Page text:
COVID-19 Challenges for Government Contractors

COVID-19 Challenges for Government Contractors

The coronavirus pandemic, or COVID-19, has created a major disruption to our lives. All corners of society, both business and personal, are experiencing unprecedented changes. Though government contractors may have a little less volatility due to generally providing “essential services” and being funded by the government, it stands to reason that contractors will still endure some turbulence to their business, due to COVID-19. In this time of change, it is important to have the knowledge required to move forward and the flexibility to pivot business plans, as needed. Read on to learn more about the top COVID-19 challenges for government contractors.

Lack of Access to the Website and Personnel

With each passing day, federal, state, and local governments are placing increasingly tight restrictions on workplaces and on the public-at-large. Policies that limit the size of a gathering and that define ‘essential’ versus ‘non-essential’ business operations are among the many COVID-19 challenges for government contractors.

Measures such as building closures, quarantines, or social distancing practices imposed to limit the spread of COVID-19 may limit a contractor’s access to a worksite, and impact the ability to manage personnel. If the performance of a contract cannot be performed via telecommuting, the problem only becomes more intimidating.

For hourly employees, these changes will likely lead to diminished work hours and participation, and have a direct effect on their access to or ability to maintain employee benefit.  For more detail on an hourly-employee’s access to employee benefits, check out our previous blog post on hour banking as a benefit solution for government contractors.

Delays and Applicable Clauses

Considering the broad impact of COVID-19 on business operations, public health, the supply chain, and worksite measures in place, project delays will likely occur. Thankfully, the language of many contracts subject to either the Services Contract Act (SCA) or the Davis Bacon Act (DBA) usually include an excusable delay clause, generally referred to as a “force majeure” clause. Force Majeure refers to extreme and unforeseeable circumstances that prevent a contractor from fulfilling performance of a contract. Force majeure clauses typically include “acts of God,” sovereign acts of the Government, epidemics, and quarantine restrictions.

Government contractors should check their existing and new contracts for a “force majeure” clause and promptly notify the contracting officer of any delays or COVID-19-related performance issues. Just as it is important to keep current with regular COVID-19 updates, government contractors should also stay in frequent communication with the contracting officer to advise them of their situation, albeit ever-evolving. The Federal Acquisition Regulations (FAR) provide additional detail as to contractor issues related to suspension of work or delay of work. See below for references.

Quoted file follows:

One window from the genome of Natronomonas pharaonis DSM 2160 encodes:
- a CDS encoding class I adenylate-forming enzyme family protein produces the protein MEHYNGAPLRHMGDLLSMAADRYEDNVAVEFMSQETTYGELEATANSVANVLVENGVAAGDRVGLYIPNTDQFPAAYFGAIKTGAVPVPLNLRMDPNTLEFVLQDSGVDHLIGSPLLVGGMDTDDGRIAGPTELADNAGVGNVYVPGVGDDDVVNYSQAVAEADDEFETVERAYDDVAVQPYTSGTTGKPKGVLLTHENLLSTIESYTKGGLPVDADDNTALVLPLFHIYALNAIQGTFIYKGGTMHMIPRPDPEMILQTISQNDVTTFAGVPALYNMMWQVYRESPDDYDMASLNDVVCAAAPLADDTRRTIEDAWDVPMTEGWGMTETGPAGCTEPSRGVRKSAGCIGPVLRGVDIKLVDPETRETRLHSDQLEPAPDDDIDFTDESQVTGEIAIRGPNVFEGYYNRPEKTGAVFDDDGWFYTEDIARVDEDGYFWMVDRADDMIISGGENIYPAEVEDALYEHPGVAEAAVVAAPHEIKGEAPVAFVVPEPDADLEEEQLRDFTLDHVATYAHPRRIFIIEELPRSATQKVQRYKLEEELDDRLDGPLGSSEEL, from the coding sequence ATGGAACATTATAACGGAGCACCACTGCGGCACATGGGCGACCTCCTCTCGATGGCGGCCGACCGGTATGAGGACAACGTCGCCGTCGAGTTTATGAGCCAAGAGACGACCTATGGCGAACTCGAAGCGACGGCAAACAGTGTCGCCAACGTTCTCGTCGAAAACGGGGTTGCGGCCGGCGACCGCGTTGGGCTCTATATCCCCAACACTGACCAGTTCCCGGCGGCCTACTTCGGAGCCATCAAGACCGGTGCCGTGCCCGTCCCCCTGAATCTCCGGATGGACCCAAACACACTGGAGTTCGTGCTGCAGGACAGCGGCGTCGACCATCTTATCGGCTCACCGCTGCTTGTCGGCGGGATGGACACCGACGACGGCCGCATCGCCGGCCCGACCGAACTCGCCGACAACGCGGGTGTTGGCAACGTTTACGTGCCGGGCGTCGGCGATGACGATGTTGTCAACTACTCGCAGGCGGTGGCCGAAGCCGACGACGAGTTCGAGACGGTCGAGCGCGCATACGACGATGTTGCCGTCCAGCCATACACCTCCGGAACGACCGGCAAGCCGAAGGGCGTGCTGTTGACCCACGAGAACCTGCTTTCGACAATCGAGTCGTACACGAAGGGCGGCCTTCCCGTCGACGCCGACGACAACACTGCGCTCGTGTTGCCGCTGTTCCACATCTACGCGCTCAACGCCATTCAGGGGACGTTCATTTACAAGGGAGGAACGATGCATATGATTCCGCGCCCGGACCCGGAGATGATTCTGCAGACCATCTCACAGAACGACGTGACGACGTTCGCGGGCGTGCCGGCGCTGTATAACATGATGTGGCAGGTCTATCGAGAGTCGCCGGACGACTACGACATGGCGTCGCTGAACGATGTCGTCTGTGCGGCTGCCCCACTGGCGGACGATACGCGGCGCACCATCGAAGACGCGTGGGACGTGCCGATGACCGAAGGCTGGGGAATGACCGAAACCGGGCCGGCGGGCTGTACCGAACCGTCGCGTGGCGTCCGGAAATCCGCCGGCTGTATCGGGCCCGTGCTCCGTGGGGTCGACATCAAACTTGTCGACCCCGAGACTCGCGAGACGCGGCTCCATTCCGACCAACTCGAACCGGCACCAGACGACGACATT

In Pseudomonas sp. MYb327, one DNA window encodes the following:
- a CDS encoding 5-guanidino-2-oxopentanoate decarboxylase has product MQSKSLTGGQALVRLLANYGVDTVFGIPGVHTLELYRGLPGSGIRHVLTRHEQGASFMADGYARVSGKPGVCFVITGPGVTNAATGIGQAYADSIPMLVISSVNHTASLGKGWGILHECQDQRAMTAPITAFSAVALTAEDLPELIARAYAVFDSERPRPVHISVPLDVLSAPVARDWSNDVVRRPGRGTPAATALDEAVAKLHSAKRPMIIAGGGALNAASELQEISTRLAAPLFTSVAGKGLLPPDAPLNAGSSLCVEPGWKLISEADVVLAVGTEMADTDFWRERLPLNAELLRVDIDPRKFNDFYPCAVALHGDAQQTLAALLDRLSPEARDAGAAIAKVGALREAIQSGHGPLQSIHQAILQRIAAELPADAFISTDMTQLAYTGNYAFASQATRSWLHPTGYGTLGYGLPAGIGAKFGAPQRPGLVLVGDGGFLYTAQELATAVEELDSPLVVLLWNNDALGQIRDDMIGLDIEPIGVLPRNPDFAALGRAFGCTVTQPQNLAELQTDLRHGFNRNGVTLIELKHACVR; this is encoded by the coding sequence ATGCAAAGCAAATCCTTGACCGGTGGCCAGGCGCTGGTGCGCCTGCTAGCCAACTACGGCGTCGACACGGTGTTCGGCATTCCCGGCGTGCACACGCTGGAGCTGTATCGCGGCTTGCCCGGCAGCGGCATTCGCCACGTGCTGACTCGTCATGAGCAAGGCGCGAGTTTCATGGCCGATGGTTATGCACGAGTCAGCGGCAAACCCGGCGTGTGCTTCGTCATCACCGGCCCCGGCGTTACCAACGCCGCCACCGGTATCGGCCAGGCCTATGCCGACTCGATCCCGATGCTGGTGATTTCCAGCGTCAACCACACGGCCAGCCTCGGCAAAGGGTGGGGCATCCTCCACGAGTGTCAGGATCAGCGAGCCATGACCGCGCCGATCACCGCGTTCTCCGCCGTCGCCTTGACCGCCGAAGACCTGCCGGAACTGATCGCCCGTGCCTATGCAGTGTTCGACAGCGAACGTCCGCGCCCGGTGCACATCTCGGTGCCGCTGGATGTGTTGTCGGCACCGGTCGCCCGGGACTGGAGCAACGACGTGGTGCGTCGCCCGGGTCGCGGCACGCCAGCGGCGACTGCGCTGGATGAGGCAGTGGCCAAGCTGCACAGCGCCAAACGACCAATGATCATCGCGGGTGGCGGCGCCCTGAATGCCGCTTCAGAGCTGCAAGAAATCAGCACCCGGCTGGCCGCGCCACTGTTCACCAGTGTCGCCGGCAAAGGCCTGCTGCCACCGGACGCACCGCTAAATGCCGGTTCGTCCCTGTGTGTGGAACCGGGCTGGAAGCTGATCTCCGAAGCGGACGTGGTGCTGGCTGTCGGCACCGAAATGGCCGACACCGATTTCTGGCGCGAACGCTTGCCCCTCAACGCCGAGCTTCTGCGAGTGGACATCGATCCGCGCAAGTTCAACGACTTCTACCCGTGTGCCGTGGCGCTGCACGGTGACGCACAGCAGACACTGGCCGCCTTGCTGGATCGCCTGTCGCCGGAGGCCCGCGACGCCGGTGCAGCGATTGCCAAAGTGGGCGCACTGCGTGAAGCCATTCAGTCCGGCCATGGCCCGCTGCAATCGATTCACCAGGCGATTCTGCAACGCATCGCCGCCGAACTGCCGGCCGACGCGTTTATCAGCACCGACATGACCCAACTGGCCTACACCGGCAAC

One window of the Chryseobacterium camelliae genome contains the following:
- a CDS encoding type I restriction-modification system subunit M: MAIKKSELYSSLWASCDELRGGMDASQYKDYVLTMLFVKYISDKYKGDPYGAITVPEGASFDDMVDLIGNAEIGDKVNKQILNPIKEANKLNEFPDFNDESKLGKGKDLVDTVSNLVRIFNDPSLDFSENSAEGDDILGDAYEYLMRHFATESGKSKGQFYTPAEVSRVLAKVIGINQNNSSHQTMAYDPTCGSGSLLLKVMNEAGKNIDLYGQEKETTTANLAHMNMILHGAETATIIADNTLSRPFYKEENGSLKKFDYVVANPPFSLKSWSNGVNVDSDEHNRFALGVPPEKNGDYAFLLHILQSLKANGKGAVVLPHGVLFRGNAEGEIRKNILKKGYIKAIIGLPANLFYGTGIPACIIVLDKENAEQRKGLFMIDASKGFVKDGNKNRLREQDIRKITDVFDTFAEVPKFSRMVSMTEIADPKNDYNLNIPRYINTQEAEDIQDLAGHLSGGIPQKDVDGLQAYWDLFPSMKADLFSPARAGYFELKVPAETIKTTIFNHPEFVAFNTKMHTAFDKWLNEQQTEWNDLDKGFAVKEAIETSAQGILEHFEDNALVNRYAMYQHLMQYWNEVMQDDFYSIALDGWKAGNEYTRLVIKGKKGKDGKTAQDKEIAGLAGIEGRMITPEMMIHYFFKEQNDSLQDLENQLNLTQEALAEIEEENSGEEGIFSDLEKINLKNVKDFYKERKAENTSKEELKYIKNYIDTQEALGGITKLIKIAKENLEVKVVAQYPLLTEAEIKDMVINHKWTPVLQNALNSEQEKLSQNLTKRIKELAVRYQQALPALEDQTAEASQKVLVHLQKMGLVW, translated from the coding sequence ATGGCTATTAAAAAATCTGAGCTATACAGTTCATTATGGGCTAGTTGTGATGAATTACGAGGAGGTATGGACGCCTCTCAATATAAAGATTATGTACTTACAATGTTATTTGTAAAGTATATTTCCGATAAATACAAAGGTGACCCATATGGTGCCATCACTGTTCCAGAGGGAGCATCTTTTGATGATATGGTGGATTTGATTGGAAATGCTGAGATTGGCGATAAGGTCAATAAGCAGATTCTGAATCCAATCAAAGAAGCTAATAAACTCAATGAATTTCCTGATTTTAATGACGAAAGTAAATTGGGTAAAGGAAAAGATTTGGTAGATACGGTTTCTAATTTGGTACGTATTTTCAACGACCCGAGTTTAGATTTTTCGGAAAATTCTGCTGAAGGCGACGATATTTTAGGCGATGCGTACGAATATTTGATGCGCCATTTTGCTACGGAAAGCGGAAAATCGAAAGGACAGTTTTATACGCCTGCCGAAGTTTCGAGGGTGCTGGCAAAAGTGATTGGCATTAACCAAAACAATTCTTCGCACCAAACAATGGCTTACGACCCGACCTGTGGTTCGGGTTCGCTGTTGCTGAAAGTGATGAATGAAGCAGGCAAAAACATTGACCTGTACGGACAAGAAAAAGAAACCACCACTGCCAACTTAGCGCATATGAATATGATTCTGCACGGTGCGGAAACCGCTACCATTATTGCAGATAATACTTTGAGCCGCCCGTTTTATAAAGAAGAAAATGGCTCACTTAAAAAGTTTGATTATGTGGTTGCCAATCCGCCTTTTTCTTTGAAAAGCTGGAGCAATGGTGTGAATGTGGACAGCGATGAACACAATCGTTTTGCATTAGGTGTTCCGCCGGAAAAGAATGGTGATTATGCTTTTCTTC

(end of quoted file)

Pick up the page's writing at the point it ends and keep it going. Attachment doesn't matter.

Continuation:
FAR 52.242-12, Suspension of Work

FAR 52.242-17, Government Delay of Work

Employee Health Concerns

Questions of healthcare are at the top of everyone’s minds. One of the most high-stakes COVID-19 challenges for government contractors is addressing employee health concerns. Whether the contractor is trying to find the best healthcare fit for right now or SCA/DBA employees have questions about their hours worked and how that impacts their eligibility to group health plans, healthcare seems to be at the forefront!

Government guidelines and policies to address COVID-19 related sick leave are updated on a daily basis. Most recently, the Families First Coronavirus Response Act (FFCRA) and the Coronavirus Aid, Relief and Economic Security Act (CARES Act) have provided additional relief for individuals and businesses. The regulations to the FFCRA and CARES Act are forthcoming. Read more.

Solutions for government contractors may include implementing new minimum essential coverage (MEC)-only plans, establishing hour banking to potentially extend group health coverage, and adding telemedicine options. Contractors should know that there are flexible group health plan options available, even now.

Addressing Constant Change

As mentioned at the outset, the novel coronavirus has created an environment that is constantly changing. Government contractors, as businessmen and employers, are in the difficult position of having to make “on-the-fly” decisions regarding their business operations and employee health. To stay informed on the latest COVID-19 updates, the following resources provide current information:

Government COVID-19 Response:

Health updates from the Centers for Disease Control:

At Boon, we also provide up to date information and guidance specific to the needs of government contractors. Click here to see our most recent updates.

COVID-19 Challenges for Government Contractors

Weathering the storm will require flexibility, information, and collaboration. At Boon, we are committed to providing care during this time of crisis and standing as a partner for government contractors as we always have. We will be providing regular updates and tailoring our solutions to address the circumstances of this outbreak. This challenge can be met.

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